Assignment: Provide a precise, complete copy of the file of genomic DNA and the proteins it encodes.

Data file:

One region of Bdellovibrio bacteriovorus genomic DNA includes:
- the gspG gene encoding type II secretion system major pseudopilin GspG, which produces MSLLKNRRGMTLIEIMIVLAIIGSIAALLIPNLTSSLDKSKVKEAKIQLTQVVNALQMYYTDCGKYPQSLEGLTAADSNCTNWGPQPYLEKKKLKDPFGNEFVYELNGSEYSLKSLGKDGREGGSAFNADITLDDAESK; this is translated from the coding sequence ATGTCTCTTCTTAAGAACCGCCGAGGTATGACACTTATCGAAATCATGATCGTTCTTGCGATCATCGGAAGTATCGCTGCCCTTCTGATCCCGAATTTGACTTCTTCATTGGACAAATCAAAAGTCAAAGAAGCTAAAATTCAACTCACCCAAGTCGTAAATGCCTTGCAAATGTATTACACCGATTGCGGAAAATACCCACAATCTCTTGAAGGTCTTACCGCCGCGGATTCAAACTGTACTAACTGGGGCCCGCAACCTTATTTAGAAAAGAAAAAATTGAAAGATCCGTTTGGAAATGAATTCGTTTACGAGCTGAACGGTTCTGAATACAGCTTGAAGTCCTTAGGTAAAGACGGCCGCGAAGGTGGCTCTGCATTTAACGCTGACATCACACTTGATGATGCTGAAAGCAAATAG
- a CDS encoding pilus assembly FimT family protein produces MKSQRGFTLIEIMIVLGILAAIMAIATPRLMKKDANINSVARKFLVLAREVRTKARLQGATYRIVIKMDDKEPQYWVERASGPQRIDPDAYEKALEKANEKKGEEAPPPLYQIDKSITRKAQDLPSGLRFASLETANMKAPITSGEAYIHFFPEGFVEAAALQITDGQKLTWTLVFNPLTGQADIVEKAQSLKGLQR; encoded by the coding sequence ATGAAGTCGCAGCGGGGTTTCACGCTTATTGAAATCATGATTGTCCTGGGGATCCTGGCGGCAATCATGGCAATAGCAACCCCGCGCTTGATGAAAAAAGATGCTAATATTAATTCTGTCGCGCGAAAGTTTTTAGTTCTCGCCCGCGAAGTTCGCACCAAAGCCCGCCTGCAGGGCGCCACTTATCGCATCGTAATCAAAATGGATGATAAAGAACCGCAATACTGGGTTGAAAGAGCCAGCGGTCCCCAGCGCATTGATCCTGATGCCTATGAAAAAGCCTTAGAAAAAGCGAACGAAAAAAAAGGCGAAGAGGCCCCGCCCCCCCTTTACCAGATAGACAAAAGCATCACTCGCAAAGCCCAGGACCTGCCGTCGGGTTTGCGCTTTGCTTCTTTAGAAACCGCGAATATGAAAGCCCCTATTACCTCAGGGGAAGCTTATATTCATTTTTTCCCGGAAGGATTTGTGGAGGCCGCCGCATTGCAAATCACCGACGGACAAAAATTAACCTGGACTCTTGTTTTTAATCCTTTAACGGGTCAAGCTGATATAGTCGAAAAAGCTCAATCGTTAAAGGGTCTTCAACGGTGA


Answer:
One region of Bdellovibrio bacteriovorus genomic DNA includes:
- the gspG gene encoding type II secretion system major pseudopilin GspG, which produces MSLLKNRRGMTLIEIMIVLAIIGSIAALLIPNLTSSLDKSKVKEAKIQLTQVVNALQMYYTDCGKYPQSLEGLTAADSNCTNWGPQPYLEKKKLKDPFGNEFVYELNGSEYSLKSLGKDGREGGSAFNADITLDDAESK; this is translated from the coding sequence ATGTCTCTTCTTAAGAACCGCCGAGGTATGACACTTATCGAAATCATGATCGTTCTTGCGATCATCGGAAGTATCGCTGCCCTTCTGATCCCGAATTTGACTTCTTCATTGGACAAATCAAAAGTCAAAGAAGCTAAAATTCAACTCACCCAAGTCGTAAATGCCTTGCAAATGTATTACACCGATTGCGGAAAATACCCACAATCTCTTGAAGGTCTTACCGCCGCGGATTCAAACTGTACTAACTGGGGCCCGCAACCTTATTTAGAAAAGAAAAAATTGAAAGATCCGTTTGGAAATGAATTCGTTTACGAGCTGAACGGTTCTGAATACAGCTTGAAGTCCTTAGGTAAAGACGGCCGCGAAGGTGGCTCTGCATTTAACGCTGACATCACACTTGATGATGCTGAAAGCAAATAG
- a CDS encoding pilus assembly FimT family protein produces MKSQRGFTLIEIMIVLGILAAIMAIATPRLMKKDANINSVARKFLVLAREVRTKARLQGATYRIVIKMDDKEPQYWVERASGPQRIDPDAYEKALEKANEKKGEEAPPPLYQIDKSITRKAQDLPSGLRFASLETANMKAPITSGEAYIHFFPEGFVEAAALQITDGQKLTWTLVFNPLTGQADIVEKAQSLKGLQR; encoded by the coding sequence ATGAAGTCGCAGCGGGGTTTCACGCTTATTGAAATCATGATTGTCCTGGGGATCCTGGCGGCAATCATGGCAATAGCAACCCCGCGCTTGATGAAAAAAGATGCTAATATTAATTCTGTCGCGCGAAAGTTTTTAGTTCTCGCCCGCGAAGTTCGCACCAAAGCCCGCCTGCAGGGCGCCACTTATCGCATCGTAATCAAAATGGATGATAAAGAACCGCAATACTGGGTTGAAAGAGCCAGCGGTCCCCAGCGCATTGATCCTGATGCCTATGAAAAAGCCTTAGAAAAAGCGAACGAAAAAAAAGGCGAAGAGGCCCCGCCCCCCCTTTACCAGATAGACAAAAGCATCACTCGCAAAGCCCAGGACCTGCCGTCGGGTTTGCGCTTTGCTTCTTTAGAAACCGCGAATATGAAAGCCCCTATTACCTCAGGGGAAGCTTATATTCATTTTTTCCCGGAAGGATTTGTGGAGGCCGCCGCATTGCAAATCACCGACGGACAAAAATTAACCTGGACTCTTGTTTTTAATCCTTTAACGGGTCAAGCTGATATAGTCGAAAAAGCTCAATCGTTAAAGGGTCTTCAACGGTGA